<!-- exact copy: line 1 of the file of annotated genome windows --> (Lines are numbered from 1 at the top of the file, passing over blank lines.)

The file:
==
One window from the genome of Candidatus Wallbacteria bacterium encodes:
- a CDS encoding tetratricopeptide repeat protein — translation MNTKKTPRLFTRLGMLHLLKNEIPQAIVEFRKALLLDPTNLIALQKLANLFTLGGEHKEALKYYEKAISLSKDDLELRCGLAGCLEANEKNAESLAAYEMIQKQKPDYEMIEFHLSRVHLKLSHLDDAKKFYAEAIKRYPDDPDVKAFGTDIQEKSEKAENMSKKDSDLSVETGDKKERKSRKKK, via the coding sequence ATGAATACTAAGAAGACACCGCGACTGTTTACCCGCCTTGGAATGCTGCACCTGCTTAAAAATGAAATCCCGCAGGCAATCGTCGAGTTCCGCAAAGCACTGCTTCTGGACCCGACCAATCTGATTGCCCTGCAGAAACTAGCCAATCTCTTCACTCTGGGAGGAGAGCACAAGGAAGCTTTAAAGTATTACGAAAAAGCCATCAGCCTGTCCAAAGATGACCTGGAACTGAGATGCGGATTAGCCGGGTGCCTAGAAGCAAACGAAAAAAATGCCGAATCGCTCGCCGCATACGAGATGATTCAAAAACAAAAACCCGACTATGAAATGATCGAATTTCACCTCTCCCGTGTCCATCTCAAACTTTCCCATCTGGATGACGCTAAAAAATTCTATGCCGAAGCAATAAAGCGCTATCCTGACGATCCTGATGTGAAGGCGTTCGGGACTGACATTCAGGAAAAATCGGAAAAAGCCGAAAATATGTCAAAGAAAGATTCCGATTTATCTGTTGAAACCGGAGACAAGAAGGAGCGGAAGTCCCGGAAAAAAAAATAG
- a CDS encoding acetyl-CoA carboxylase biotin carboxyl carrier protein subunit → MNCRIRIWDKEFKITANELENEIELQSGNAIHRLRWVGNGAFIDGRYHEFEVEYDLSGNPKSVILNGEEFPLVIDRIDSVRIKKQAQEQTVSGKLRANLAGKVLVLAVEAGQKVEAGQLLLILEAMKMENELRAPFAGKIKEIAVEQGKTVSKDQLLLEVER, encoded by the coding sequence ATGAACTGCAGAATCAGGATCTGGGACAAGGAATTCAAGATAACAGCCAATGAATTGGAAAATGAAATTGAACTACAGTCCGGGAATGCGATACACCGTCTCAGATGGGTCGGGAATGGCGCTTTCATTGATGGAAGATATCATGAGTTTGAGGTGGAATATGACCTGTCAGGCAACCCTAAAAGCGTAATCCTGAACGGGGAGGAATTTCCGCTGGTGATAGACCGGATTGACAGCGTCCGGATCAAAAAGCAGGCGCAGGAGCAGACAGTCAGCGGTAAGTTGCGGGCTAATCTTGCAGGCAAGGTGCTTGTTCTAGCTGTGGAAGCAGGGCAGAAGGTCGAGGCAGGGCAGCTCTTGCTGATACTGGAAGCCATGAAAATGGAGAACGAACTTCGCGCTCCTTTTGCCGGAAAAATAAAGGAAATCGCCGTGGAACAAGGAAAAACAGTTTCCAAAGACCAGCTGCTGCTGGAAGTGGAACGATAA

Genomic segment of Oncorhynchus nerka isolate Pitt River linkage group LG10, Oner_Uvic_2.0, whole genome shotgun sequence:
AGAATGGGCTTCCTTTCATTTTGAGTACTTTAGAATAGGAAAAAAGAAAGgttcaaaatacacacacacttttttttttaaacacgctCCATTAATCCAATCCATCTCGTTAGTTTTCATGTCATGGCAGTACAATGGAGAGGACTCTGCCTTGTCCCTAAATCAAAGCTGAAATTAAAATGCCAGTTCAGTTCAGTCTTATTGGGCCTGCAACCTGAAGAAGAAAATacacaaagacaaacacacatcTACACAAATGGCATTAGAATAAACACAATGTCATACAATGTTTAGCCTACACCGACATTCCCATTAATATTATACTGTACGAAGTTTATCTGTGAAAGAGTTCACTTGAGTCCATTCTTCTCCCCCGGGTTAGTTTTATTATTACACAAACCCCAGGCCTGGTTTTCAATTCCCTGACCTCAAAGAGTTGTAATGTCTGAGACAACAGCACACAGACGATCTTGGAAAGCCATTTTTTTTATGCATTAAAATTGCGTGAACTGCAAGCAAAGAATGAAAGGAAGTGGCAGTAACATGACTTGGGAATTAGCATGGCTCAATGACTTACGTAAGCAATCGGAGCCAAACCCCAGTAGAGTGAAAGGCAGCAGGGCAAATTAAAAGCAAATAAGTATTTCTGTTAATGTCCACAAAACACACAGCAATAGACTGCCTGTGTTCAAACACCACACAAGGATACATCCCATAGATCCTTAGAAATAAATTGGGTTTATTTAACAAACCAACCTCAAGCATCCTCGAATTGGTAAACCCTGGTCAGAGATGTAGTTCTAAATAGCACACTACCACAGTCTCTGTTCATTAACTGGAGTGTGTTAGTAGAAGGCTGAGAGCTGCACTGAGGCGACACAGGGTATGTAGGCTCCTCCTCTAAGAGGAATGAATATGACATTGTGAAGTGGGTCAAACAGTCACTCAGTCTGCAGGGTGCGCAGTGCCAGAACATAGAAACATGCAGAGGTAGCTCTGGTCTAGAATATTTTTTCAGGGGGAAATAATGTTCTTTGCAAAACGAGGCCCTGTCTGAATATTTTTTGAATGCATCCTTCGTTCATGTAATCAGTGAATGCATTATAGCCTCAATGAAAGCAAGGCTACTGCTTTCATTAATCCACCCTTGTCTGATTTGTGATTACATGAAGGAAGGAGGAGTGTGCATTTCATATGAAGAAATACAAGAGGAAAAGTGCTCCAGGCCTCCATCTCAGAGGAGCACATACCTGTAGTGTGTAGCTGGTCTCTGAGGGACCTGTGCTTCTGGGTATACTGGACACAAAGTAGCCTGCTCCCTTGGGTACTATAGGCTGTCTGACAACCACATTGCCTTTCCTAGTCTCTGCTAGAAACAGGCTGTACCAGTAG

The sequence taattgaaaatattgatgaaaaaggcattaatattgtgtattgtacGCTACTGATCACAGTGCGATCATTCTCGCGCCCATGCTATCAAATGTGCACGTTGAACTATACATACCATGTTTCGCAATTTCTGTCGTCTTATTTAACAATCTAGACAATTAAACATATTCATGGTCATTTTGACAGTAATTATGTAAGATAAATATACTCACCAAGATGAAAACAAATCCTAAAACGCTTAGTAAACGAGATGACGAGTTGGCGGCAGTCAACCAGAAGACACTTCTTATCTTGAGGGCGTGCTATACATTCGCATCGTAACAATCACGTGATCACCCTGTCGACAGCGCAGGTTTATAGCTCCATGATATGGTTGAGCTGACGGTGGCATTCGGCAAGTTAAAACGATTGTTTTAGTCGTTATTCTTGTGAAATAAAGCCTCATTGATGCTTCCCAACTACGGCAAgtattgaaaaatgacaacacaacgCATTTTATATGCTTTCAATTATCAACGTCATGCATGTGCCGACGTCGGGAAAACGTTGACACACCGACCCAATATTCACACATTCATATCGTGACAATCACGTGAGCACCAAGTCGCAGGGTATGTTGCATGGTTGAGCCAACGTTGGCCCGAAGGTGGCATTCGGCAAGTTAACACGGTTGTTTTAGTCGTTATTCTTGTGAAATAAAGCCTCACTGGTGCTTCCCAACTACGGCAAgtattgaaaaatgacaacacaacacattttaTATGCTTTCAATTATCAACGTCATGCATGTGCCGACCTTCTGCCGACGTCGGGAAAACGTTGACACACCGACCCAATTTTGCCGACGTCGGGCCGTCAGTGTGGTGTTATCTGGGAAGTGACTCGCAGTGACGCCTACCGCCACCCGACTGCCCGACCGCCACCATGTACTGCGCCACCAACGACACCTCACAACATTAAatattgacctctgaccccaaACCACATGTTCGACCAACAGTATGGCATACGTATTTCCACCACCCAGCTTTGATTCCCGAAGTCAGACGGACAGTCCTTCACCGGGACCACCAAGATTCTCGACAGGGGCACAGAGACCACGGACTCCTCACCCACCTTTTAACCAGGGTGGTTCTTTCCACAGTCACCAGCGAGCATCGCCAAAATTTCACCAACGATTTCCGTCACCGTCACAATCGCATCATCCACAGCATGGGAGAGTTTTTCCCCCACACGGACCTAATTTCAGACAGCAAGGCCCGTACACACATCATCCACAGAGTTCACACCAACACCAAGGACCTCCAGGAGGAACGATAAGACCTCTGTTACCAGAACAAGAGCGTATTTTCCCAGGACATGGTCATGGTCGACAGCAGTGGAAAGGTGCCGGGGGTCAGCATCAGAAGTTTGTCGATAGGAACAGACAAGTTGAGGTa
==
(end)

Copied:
One window from the genome of Candidatus Wallbacteria bacterium encodes: